Chaitya Hall at Karla Caves
Karla is situated in Maval Taluka of Pune on the Pune-Mumbai highway, about 60 km northwest of Pune. The location of Karla is also important for its rich embellishments, it is on the ancient highway connecting seaports of Kalyan and Sopara to the cities located inland. The other nearest centre of great Buddhist activity is Bhaja, which is 8 km south of Karla. The caves are excavated nearly 100 metres on a high spur of the chain of hills on the north flank of the Indrayani valley. The chaitya hall also known as chaitya griha ,is the most prominent and hence it dominates the remaining excavations.
Karla Caves are rock-cut monuments from the Buddhist era dating two thousand years old. Location of the caves may have been of strategic importance since it was a major trade route during that era connecting the Arabian Sea and the Deccan region on the eastern end. The Complex consists of 16 rock cut excavations of which the grandest and the most dominant structure is the Chaitya-griha. A wide and flat open area in front of the chaityagriha could have provided an ideal place for large gatherings of the followers of Buddhism.
The chaitya hall at Karla is the biggest of its type in the whole of India. The hall measures 37.87 m deep from door to back; 13.87 m wide and 14.02 high. This chaitya hall consists of an apsidal hall with a front verandah. The apsidal hall is divided into a nave and two aisles by two rows of pillars which meet at the rear behind the stupa in a semicircle thus forming the apse.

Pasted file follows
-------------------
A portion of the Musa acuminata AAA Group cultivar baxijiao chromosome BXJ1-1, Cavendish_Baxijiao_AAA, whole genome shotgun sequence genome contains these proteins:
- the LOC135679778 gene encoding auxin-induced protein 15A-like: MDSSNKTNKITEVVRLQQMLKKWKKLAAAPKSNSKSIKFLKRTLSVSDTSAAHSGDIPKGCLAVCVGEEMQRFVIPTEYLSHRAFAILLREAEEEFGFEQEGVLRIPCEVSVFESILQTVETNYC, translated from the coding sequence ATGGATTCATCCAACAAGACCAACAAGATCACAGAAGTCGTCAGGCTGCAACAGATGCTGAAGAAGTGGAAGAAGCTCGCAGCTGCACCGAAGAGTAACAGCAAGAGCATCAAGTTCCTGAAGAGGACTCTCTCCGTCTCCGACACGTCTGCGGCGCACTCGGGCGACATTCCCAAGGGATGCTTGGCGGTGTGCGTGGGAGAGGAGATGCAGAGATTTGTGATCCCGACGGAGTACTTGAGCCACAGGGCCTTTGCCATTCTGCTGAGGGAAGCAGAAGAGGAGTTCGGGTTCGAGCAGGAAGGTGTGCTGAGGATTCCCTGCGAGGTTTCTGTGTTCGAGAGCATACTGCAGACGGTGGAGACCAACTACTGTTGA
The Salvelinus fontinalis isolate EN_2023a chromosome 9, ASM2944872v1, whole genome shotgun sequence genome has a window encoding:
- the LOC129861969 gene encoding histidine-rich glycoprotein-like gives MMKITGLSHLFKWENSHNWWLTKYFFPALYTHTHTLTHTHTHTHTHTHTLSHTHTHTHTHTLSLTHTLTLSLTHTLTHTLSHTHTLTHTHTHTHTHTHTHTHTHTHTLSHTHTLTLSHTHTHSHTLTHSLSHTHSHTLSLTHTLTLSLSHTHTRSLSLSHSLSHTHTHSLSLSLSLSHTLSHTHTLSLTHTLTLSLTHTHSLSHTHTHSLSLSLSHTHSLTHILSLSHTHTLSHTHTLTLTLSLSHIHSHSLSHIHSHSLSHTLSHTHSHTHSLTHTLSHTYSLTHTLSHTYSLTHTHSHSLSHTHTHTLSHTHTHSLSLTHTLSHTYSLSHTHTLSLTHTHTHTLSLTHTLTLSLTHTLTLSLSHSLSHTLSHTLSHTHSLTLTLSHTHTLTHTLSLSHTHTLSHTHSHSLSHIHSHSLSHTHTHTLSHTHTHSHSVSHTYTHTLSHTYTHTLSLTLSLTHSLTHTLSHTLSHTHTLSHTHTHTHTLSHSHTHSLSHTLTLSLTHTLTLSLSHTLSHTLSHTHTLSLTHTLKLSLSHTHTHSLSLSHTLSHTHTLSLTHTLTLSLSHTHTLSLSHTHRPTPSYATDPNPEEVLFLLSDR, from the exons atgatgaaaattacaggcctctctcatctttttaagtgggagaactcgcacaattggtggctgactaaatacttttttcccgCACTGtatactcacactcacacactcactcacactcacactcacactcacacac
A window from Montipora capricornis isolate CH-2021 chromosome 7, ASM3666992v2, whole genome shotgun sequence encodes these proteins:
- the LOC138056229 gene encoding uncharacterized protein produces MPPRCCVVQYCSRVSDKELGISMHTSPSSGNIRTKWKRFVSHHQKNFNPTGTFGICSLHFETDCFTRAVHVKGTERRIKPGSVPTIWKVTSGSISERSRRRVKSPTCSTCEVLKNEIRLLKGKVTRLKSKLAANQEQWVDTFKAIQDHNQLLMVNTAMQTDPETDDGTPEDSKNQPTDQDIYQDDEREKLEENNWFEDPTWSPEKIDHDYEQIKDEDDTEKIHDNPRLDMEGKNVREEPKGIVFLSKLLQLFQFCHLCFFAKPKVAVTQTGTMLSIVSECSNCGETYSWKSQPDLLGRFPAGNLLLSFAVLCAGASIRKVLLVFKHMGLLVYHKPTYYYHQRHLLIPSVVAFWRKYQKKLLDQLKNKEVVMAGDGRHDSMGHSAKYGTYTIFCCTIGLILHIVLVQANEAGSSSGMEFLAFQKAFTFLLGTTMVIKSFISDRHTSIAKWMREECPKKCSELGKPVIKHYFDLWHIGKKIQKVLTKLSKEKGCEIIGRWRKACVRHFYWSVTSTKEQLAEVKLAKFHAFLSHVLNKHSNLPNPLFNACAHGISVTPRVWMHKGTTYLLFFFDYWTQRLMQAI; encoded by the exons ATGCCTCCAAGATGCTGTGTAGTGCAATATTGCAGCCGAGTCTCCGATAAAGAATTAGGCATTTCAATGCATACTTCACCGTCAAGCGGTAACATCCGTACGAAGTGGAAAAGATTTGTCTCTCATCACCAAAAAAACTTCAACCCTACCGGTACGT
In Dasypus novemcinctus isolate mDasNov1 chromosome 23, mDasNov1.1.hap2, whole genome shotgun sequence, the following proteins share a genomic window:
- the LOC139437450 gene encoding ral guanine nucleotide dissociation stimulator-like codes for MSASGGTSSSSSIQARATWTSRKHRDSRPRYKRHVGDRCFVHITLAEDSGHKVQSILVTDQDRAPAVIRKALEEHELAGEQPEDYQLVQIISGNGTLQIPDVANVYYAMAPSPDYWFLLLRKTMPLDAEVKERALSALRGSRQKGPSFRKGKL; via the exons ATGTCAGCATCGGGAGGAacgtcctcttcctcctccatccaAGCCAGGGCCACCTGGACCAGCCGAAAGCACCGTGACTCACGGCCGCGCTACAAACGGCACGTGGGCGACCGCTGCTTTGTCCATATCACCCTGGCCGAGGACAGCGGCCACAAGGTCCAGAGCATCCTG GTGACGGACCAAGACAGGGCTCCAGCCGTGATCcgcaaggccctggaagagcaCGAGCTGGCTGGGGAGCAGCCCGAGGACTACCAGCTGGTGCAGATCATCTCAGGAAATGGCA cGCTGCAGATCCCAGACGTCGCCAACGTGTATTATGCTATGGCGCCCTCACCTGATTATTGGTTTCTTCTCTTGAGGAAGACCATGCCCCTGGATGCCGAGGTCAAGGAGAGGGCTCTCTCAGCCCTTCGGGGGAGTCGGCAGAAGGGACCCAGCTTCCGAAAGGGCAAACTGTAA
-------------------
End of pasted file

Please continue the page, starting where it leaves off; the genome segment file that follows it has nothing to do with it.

The pillars are executed with great ingenuity and vigour which reflect the sculptural art of the period. The pillar consists of a stepped pyramidal base surmounted by a pot, octagonal shaft over it, the capital of inverted flower vase member, a neck of closedamalaka and an inverted stepped pyramid over which lies a dosseret decorated with animal sculptures with riders. The pillars behind the stupa which are seven in number are plain octagons without any decoration.
The roof of the aisles is flat, while the pillars of the nave support a simple architrave over which rises a barrel vaulted roof which ends in a semi-dome over the stupa in the rear.
The side walls of the verandah and inner face of the screen wall are extensively decorated with sculptures. The front wall of the verandah is also profusely decorated which is executed in two parts. The lower portion consists of a row of railing pattern and above which is six mithuna figures rising up to the level of the lintels. The portion above the doorways is decorated with a series of miniature chaitya windows imitating the huge chaita window.